By Eva Schlotheuber
Canterbury Studies in Franciscan History, eds. von Michael Robson and Jens Röhrkasten (Canterbury, 2008)
Introduction: When the Observant Franciscans met at the Council of Constance in 1414 to discuss their reform concerns, they also addressed the important problem of replenishing their ranks. Their remarks allow us a clear recognition of the order’s struggle to recruit new members: ‘Although they [the non-reformed Franciscans] are allowed under certain conditions to take in children – that is, when they are donated by their parents – with regard to this activity the brothers nonetheless commit an abuse, because they do not simply leave it to parents or the children themselves to volunteer. Instead, when on their journeys they see children who display any sign of dexterity, they flatter them and try as hard as they can to convince them to enter the order. By promising to let them study, to give them the necessary books and to support them in their search for knowledge, those brothers tell them that it will be easy to become bishops or even greater men in the church. They will give them fruit and everything they like, until they have caught them in their snare, and moreover, they make sure that those children stay with them.’
The critical remarks of the reform-minded Franciscans on their brothers’ practice of taking in new members reveal several themes relevant for our subject. First, this quotation suggests that even at the beginning of the fifteenth century, the order’s attraction depended on its internal educational offerings. This social acceptance was based on the particular curriculum of the order, which guaranteed a good education of preachers and pastors while offering opportunities for social advancement at the same time. Libraries, too, belonged to the ‘profile’ of the Franciscans – they facilitated access not only to pastoral works, but also to the expensive scholarly and theological literature as well.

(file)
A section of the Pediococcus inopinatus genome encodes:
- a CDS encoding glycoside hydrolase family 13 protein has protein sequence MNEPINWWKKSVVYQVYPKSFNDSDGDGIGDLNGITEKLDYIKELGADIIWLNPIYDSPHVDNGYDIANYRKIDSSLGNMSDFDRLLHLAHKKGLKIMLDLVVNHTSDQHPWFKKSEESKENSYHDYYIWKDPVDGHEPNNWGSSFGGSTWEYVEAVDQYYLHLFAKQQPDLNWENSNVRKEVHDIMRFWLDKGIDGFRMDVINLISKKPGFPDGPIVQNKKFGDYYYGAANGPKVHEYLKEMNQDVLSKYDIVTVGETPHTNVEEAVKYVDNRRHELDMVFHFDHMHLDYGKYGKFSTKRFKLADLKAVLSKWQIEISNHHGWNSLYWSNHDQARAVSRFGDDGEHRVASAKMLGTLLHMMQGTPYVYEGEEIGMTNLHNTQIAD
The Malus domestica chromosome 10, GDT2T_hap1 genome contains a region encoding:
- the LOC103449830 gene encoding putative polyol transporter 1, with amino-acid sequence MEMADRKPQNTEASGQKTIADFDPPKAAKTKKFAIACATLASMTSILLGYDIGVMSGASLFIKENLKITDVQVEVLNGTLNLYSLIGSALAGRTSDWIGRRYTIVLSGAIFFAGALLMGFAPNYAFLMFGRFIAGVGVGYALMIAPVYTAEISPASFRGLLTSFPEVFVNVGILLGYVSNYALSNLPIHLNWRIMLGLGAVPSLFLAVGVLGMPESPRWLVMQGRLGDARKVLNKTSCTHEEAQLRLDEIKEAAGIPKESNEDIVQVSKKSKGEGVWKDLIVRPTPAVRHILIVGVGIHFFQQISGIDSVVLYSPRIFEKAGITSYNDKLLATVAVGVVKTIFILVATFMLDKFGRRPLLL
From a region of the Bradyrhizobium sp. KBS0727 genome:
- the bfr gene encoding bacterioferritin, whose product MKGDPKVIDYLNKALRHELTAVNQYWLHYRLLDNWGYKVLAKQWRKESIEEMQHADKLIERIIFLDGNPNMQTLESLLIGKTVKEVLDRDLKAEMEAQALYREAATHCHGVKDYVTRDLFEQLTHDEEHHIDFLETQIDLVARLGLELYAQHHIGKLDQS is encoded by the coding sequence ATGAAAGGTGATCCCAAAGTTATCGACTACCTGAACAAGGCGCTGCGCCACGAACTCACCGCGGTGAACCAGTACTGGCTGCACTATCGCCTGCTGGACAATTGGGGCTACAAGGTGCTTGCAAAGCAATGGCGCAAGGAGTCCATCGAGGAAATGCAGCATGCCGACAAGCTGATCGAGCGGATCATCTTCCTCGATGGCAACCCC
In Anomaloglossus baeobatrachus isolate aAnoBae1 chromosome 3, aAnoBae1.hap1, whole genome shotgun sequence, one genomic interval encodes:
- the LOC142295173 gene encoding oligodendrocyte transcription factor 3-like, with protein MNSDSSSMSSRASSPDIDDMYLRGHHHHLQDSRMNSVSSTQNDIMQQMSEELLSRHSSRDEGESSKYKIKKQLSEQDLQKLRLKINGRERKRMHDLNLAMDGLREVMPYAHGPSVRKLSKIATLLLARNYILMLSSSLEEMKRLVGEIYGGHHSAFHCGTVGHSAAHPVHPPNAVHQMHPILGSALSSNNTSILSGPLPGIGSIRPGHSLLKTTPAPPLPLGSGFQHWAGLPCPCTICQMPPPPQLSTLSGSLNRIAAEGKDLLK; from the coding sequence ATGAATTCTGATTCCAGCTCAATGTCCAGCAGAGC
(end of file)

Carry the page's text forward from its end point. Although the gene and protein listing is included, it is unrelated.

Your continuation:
Secondly, we can conclude from the remarks of the Observants at the periphery of the Council of Constance, that in many areas, Franciscans assumed responsibility for the elementary education of their order’s future members as well. Since the fourteenth century in particular, they had opened their doors to younger adolescents who could otherwise have had no opportunity of a literate education. Although the higher education of the Franciscans has frequently been the object of research, their role in offering elementary instruction has often been ignored. Of fundamental importance for this task was the friars’ access to literature, the different book collections in the late medieval convents and profile and organization of the libraries.